Locals react as judge upholds ‘Don’t Ask, Don’t Tell’ injunction
on October 19, 2010
When East Bay resident Michael Hughes joined the US Navy in 1996, fear of retribution and discharge from service kept him from publicly discussing his sexual orientation. The military’s “Don’t Ask, Don’t Tell” policy, passed by Congress in 1993, prohibits those who are openly gay from serving in the armed forces. Last week, a federal judge ordered an injunction putting a temporary halt to the policy and on Monday issued a tentative ruling to uphold that injunction. With the judge’s ruling, Hughes said, Americans are “one step closer to liberty and justice for all.”
The 2004 suit that brought the constitutional questions regarding Don’t Ask, Don’t Tell to U.S. District Judge Virginia Phillips’ Riverside, California, courtroom was filed by the Log Cabin Republicans, a conservative group that advocates for gay rights. Log Cabin Republicans v The United States of America alleged that the policy violates protections of due process and freedom of speech for gay and lesbian Americans. Phillips ruled in favor of the Log Cabin Republicans in September, 2010, deciding that Don’t Ask, Don’t Tell is unconstitutional.
On October 12, Phillips granted an injunction—a court order to cease enforcement—halting Don’t Ask, Don’t Tell-related dismissals. On Monday, Phillips tentatively denied the Justice Department’s request to delay the injunction while the case is being appealed. After reviewing the arguments, Phillips said the government did not provide sufficient evidence to show that the military would suffer as a result of the injunction. Phillips’ final decision is planned for release on Tuesday.
Prior to Don’t Ask, Don’t Tell, a 1981 Department of Defense ban prohibited gay and lesbian people from serving in the military in any capacity. In 1993, President Bill Clinton commissioned a study to consider a potential repeal of the ban, a move that drew the ire of his Joint Chiefs of Staff and members of Congress. From the controversy, “Don’t Ask, Don’t Tell, Don’t Pursue” emerged, a policy that allowed closeted homosexuals to serve as long as they did not explicitly reveal their sexual orientation. Since its inception, the policy has been responsible for the dismissal of over 13,000 service members, including Arabic translators whose services are needed in the ongoing conflicts in the Middle East.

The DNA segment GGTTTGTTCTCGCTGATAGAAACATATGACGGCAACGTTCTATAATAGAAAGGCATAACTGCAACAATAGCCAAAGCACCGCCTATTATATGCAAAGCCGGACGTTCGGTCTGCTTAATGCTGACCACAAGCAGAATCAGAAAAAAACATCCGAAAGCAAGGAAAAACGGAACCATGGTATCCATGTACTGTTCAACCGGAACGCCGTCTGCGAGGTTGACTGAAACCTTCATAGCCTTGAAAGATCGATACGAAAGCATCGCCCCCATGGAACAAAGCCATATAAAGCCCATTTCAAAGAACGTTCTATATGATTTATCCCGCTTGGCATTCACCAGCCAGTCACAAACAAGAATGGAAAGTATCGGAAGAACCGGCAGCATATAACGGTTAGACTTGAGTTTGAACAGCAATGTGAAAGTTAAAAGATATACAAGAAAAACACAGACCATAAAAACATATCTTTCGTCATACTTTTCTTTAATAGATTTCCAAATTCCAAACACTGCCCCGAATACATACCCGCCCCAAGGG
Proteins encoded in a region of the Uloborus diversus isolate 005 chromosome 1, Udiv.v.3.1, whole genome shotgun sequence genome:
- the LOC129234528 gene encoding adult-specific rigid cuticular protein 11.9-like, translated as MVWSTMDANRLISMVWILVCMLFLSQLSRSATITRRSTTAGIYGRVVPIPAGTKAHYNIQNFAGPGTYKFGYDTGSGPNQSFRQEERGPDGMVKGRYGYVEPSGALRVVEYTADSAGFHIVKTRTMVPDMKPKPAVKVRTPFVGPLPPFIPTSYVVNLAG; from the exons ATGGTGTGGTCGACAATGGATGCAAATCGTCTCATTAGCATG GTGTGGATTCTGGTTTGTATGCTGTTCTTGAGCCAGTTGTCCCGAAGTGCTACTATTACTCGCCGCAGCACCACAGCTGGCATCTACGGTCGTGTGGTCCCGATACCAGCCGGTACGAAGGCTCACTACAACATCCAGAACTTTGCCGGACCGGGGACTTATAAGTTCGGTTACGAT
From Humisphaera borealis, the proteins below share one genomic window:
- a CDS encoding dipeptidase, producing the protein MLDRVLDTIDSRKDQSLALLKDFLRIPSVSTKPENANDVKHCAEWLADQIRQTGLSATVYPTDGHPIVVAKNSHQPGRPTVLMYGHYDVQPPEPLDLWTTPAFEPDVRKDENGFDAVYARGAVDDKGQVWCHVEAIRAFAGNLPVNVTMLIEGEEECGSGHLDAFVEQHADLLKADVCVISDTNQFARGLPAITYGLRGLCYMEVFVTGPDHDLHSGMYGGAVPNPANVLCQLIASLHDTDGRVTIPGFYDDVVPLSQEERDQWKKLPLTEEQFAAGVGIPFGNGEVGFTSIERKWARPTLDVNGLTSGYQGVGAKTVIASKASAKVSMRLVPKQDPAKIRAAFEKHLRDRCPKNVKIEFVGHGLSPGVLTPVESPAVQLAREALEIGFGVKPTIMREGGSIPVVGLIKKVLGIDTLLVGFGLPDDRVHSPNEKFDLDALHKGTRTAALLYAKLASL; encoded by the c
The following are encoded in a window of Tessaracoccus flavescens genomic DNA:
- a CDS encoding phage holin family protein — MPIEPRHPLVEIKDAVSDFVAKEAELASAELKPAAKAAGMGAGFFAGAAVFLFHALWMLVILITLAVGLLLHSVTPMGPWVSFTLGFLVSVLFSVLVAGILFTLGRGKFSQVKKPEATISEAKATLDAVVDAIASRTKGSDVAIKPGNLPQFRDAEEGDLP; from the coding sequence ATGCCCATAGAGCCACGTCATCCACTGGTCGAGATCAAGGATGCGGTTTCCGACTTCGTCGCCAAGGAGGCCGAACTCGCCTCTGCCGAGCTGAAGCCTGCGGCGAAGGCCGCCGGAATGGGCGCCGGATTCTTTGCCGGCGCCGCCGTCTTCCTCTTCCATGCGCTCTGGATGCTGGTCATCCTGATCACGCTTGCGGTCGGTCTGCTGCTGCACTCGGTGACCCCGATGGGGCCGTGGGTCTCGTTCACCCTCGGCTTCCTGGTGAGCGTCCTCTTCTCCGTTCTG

If Phillips’ final ruling upholds her injunction, the policy will remain suspended for the time being. Representatives from the US Attorney’s Office have indicated that they will then appeal the case to the 9th Circuit Court of Appeals in San Francisco. From there, the case could be appealed to the US Supreme Court, if the court decides to hear the case. If Phillips instead decides to stay her injunction, Don’t Ask, Don’t Tell will remain in effect.
In Oakland, some locals were pleased with the judge’s tentative Monday ruling. M. Renee Huff, an attorney and executive board member of Oakland Pride, Inc., a group that advocates for gay and lesbian rights and interests, said that she was glad the judge was able to stand behind a decision some might consider controversial. “I personally feel that Judge Phillips has demonstrated her strength of character,” Huff said. “It is not easy to do what is right when it is not necessarily popular. And she did just that by granting the injunction.”
Hughes, a veteran who served for four years as a Navy translator and now lives in Berkeley, said that Don’t Ask, Don’t Tell reflected the nation’s attitude toward homosexuality when it was passed in 1993. Now that there is significant political support for gays in the military, he said, America is ready for a new policy. “The statistics show that this is something a majority of citizens wants, a majority of the military wants,” Hughes said. “I think gay Americans have always had an important role in the military and will continue to do so, closeted or not.”
Department of Defense officials have said the military will abide by the judge’s October 12 injunction as long as it stands and have currently halted Don’t Ask Don’t Tell discharges.
But according to the American Forces Press Service, undersecretary of defense Clifford L. Stanley filed a deposition with Phillips’ court, writing that the immediate and worldwide cessation of Don’t Ask, Don’t Tell enforcement required by the injunction would “cause significant disruptions to the force in the short term and, in the long term, would likely undermine the effectiveness of any transition to accepting open service by gays and lesbians in the event the law is repealed or eliminated.”
Some gay rights advocates are cautious about whether gay people serving in the military should divulge their sexuality now that the injunction is in place. Huff said that closeted service members should be wary of the decision’s impermanence. “It depends on whether or not the injunction is held in place,” Huff said. “If the injunction is considered the final ruling, the legal effect is that you can ask and you can tell until a later court determination. That’s the legal effect. It’s what happens in practice, that is the real question.”
Though it is uncertain how long the injunction will remain in effect, Hughes said that any step toward repeal of the policy is an important step for everyone in America, gay or straight. “I really believe this decision benefits the nation,” Hughes said. “The ending of Don’t Ask, Don’t Tell is imperative to the health of our country.”
8:30 PM UPDATE: Since this article was published, U.S. District Judge Virginia Phillips officially denied the Justice Department’s request for a stay of the Don’t Ask, Don’t Tell injunction late Tuesday, affirming the tentative decision she had made on Monday. The government’s option now is to appeal the case to the 9th Circuit Court of Appeals in San Francisco.
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